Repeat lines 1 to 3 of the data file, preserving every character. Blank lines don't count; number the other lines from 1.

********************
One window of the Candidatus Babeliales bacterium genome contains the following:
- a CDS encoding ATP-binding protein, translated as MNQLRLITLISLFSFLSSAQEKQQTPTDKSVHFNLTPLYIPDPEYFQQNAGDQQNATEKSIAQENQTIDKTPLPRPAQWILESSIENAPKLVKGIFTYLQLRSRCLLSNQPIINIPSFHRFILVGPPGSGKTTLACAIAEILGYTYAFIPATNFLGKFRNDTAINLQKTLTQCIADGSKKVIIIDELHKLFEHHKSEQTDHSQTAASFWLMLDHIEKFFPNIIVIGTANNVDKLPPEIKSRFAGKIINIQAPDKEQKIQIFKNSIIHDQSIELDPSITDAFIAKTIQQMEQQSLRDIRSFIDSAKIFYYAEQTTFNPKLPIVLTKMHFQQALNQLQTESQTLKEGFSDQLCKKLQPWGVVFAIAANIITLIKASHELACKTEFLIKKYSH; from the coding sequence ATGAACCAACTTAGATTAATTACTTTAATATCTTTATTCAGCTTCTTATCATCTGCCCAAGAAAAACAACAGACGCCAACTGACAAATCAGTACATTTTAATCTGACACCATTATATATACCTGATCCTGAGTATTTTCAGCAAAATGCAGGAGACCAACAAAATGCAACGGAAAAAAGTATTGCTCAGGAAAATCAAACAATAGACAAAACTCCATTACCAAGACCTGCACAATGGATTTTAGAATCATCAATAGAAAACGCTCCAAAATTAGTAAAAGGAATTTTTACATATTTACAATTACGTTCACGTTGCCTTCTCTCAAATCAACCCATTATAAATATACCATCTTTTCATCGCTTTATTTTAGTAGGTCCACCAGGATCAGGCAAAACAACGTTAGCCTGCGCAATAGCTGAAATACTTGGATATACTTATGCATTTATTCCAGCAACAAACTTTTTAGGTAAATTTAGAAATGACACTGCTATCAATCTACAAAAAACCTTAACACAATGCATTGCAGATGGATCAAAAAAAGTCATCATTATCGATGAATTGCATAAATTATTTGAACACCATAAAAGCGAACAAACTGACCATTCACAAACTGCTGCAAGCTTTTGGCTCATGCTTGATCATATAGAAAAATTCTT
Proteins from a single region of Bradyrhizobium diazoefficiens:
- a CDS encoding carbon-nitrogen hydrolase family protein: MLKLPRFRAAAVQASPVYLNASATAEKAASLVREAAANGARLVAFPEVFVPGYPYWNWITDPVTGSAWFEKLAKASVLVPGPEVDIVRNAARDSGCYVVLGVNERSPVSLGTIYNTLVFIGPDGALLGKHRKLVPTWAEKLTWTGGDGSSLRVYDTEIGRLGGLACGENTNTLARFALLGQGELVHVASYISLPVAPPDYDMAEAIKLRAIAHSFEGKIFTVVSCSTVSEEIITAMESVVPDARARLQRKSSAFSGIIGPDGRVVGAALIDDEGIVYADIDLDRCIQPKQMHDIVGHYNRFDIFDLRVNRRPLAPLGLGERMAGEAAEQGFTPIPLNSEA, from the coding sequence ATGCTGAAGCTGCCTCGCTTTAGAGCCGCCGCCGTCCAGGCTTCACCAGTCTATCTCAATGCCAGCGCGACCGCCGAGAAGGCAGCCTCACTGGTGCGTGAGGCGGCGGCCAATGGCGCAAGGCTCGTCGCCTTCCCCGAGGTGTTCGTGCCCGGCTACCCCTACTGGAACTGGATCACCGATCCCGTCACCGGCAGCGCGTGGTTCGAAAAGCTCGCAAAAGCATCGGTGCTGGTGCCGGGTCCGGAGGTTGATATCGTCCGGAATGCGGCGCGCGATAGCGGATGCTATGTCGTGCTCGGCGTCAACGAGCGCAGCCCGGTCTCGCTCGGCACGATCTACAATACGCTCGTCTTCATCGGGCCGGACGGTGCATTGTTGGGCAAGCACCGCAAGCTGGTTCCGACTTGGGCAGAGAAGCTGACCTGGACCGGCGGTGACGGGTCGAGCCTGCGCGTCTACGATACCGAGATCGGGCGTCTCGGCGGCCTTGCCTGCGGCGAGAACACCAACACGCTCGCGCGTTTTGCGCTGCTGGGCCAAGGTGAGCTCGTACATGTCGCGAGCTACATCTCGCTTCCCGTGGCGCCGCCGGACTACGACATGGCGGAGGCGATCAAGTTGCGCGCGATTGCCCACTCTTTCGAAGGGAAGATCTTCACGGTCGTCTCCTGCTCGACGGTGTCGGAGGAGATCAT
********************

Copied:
One window of the Candidatus Babeliales bacterium genome contains the following:
- a CDS encoding ATP-binding protein, translated as MNQLRLITLISLFSFLSSAQEKQQTPTDKSVHFNLTPLYIPDPEYFQQNAGDQQNATEKSIAQENQTIDKTPLPRPAQWILESSIENAPKLVKGIFTYLQLRSRCLLSNQPIINIPSFHRFILVGPPGSGKTTLACAIAEILGYTYAFIPATNFLGKFRNDTAINLQKTLTQCIADGSKKVIIIDELHKLFEHHKSEQTDHSQTAASFWLMLDHIEKFFPNIIVIGTANNVDKLPPEIKSRFAGKIINIQAPDKEQKIQIFKNSIIHDQSIELDPSITDAFIAKTIQQMEQQSLRDIRSFIDSAKIFYYAEQTTFNPKLPIVLTKMHFQQALNQLQTESQTLKEGFSDQLCKKLQPWGVVFAIAANIITLIKASHELACKTEFLIKKYSH; from the coding sequence ATGAACCAACTTAGATTAATTACTTTAATATCTTTATTCAGCTTCTTATCATCTGCCCAAGAAAAACAACAGACGCCAACTGACAAATCAGTACATTTTAATCTGACACCATTATATATACCTGATCCTGAGTATTTTCAGCAAAATGCAGGAGACCAACAAAATGCAACGGAAAAAAGTATTGCTCAGGAAAATCAAACAATAGACAAAACTCCATTACCAAGACCTGCACAATGGATTTTAGAATCATCAATAGAAAACGCTCCAAAATTAGTAAAAGGAATTTTTACATATTTACAATTACGTTCACGTTGCCTTCTCTCAAATCAACCCATTATAAATATACCATCTTTTCATCGCTTTATTTTAGTAGGTCCACCAGGATCAGGCAAAACAACGTTAGCCTGCGCAATAGCTGAAATACTTGGATATACTTATGCATTTATTCCAGCAACAAACTTTTTAGGTAAATTTAGAAATGACACTGCTATCAATCTACAAAAAACCTTAACACAATGCATTGCAGATGGATCAAAAAAAGTCATCATTATCGATGAATTGCATAAATTATTTGAACACCATAAAAGCGAACAAACTGACCATTCACAAACTGCTGCAAGCTTTTGGCTCATGCTTGATCATATAGAAAAATTCTT
Proteins from a single region of Bradyrhizobium diazoefficiens: